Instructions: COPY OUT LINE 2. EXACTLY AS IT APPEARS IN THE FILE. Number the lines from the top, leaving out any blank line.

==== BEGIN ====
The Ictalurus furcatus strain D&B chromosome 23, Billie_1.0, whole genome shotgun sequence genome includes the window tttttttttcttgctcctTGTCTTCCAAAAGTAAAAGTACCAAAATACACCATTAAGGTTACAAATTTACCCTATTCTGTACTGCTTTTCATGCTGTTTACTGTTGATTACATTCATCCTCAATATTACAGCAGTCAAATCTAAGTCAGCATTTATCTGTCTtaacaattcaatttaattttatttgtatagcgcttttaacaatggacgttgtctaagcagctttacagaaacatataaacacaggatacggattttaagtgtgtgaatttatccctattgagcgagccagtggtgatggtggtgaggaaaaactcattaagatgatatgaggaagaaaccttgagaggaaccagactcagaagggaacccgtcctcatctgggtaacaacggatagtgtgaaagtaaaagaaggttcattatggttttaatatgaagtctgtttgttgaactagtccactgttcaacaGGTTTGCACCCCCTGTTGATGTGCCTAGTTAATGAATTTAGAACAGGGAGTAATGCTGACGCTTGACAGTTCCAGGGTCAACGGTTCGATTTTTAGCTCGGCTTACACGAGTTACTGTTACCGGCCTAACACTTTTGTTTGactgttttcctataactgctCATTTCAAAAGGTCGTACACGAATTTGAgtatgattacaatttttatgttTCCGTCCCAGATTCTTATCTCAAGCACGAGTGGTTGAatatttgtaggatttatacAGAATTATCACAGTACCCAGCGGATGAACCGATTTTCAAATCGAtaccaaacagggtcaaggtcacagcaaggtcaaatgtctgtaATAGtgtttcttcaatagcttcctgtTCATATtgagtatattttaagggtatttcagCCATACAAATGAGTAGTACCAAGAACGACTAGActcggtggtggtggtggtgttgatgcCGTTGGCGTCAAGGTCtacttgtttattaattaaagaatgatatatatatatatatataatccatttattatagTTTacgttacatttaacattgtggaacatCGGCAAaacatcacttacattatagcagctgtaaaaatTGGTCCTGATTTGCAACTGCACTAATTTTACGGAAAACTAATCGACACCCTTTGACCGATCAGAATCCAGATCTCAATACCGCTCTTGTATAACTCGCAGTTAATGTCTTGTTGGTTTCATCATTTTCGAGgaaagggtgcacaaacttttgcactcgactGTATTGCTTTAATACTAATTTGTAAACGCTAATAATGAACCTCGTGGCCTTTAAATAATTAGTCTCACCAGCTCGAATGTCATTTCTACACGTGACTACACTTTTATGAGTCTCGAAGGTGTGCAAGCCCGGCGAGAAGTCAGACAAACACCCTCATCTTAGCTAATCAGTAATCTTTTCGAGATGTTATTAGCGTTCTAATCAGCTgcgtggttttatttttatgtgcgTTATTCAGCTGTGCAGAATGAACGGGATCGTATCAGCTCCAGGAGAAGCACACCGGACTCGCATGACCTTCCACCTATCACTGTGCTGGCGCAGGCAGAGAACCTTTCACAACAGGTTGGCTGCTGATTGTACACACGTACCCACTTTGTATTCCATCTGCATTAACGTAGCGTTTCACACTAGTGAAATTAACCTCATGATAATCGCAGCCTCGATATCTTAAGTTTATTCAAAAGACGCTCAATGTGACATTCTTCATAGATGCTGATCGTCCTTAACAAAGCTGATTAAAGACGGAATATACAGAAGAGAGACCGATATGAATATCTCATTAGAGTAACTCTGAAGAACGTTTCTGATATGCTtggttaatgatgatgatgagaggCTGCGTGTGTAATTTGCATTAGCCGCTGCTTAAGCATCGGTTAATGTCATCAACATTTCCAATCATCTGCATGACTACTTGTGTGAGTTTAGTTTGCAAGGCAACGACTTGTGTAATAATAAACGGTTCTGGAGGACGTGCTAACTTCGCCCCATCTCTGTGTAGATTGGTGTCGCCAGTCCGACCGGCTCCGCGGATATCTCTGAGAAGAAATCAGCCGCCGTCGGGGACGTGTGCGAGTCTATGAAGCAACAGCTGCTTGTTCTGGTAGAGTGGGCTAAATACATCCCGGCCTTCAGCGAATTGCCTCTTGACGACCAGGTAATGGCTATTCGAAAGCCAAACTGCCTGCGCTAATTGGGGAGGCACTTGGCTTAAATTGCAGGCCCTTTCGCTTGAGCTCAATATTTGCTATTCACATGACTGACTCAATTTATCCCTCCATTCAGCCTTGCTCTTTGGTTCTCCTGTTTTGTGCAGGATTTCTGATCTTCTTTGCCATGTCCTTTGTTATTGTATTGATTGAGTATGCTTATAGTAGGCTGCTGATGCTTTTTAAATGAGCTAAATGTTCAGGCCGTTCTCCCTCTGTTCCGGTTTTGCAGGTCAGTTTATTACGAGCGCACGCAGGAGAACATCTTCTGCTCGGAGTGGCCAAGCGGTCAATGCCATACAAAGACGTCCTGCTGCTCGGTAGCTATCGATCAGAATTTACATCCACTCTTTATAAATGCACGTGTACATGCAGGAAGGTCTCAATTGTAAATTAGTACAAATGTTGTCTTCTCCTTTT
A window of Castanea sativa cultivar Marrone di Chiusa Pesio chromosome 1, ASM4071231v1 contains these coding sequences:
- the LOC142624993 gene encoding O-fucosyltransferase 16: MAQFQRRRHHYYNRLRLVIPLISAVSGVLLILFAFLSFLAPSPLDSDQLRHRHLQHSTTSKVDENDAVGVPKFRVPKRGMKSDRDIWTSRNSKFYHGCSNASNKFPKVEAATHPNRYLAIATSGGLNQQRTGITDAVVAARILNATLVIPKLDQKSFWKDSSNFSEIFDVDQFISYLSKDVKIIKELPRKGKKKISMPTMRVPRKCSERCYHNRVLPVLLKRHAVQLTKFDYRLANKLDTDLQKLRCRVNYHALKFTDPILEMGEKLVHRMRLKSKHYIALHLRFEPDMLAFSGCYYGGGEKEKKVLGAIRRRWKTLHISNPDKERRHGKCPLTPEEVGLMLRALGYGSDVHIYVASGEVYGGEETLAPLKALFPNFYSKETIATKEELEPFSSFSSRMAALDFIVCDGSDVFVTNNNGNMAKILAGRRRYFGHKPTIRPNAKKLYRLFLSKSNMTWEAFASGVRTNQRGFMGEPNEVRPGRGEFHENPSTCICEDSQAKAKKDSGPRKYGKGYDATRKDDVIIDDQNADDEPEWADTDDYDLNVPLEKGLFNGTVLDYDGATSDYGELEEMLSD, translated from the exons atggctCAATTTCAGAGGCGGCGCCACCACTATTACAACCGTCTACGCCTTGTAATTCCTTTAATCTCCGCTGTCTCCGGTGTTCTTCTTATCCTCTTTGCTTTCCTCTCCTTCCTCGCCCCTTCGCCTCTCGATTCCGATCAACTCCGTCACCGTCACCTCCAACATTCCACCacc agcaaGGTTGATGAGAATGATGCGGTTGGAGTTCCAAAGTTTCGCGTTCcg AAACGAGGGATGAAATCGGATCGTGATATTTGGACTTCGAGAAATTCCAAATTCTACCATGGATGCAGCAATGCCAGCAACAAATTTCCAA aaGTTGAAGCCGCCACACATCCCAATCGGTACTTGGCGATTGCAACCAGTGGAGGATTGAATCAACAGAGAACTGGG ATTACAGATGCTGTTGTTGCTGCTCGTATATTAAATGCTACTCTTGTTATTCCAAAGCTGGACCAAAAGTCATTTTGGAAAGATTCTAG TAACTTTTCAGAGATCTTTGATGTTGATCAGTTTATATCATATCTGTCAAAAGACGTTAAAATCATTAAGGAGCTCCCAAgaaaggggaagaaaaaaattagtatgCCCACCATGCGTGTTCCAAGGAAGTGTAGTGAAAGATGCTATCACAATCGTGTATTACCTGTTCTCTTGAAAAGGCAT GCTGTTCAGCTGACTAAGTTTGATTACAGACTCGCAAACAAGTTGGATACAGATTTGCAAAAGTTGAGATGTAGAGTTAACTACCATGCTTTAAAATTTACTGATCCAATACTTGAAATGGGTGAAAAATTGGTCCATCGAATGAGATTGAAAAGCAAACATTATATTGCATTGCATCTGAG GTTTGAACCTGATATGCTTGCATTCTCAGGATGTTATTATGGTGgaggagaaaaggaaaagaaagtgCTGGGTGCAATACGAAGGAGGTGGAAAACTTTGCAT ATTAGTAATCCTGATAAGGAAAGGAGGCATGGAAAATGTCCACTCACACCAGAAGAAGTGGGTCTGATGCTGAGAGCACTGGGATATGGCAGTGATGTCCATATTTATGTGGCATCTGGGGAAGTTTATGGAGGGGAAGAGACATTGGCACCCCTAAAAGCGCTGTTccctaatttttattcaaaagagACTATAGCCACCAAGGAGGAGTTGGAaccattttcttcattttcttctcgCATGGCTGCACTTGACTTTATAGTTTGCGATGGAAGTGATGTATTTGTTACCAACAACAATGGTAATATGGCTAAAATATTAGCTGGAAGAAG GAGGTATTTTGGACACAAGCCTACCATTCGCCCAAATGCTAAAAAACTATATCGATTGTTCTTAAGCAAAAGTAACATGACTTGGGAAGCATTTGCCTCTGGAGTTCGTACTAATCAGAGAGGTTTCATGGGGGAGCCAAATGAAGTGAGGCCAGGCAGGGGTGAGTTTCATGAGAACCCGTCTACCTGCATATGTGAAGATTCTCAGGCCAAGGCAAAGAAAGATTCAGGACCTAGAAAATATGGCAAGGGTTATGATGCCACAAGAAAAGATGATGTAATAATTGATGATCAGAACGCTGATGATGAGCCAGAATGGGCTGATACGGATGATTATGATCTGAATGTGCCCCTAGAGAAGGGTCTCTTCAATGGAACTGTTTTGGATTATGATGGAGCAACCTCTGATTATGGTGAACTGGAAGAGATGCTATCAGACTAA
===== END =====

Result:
A window of Castanea sativa cultivar Marrone di Chiusa Pesio chromosome 1, ASM4071231v1 contains these coding sequences: